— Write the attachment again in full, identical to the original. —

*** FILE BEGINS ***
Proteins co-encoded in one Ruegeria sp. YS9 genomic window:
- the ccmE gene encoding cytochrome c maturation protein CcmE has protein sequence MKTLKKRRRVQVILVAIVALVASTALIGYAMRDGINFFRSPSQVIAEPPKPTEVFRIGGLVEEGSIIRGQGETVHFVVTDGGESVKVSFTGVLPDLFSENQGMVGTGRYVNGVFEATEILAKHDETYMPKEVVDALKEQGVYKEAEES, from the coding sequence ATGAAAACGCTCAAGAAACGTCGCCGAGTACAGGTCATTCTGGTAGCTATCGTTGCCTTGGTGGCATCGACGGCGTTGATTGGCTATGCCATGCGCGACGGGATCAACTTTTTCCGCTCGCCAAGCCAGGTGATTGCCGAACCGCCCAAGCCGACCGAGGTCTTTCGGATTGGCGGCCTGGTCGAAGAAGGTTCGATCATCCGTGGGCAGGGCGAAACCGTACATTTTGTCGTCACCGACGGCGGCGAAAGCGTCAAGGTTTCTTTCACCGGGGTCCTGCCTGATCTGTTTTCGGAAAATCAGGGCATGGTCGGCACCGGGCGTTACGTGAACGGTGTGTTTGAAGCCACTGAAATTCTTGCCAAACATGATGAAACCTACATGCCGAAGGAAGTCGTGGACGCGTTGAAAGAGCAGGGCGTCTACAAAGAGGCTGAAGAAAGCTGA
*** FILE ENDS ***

Proteins co-encoded in one Ruegeria sp. YS9 genomic window:
- the ccmE gene encoding cytochrome c maturation protein CcmE has protein sequence MKTLKKRRRVQVILVAIVALVASTALIGYAMRDGINFFRSPSQVIAEPPKPTEVFRIGGLVEEGSIIRGQGETVHFVVTDGGESVKVSFTGVLPDLFSENQGMVGTGRYVNGVFEATEILAKHDETYMPKEVVDALKEQGVYKEAEES, from the coding sequence ATGAAAACGCTCAAGAAACGTCGCCGAGTACAGGTCATTCTGGTAGCTATCGTTGCCTTGGTGGCATCGACGGCGTTGATTGGCTATGCCATGCGCGACGGGATCAACTTTTTCCGCTCGCCAAGCCAGGTGATTGCCGAACCGCCCAAGCCGACCGAGGTCTTTCGGATTGGCGGCCTGGTCGAAGAAGGTTCGATCATCCGTGGGCAGGGCGAAACCGTACATTTTGTCGTCACCGACGGCGGCGAAAGCGTCAAGGTTTCTTTCACCGGGGTCCTGCCTGATCTGTTTTCGGAAAATCAGGGCATGGTCGGCACCGGGCGTTACGTGAACGGTGTGTTTGAAGCCACTGAAATTCTTGCCAAACATGATGAAACCTACATGCCGAAGGAAGTCGTGGACGCGTTGAAAGAGCAGGGCGTCTACAAAGAGGCTGAAGAAAGCTGA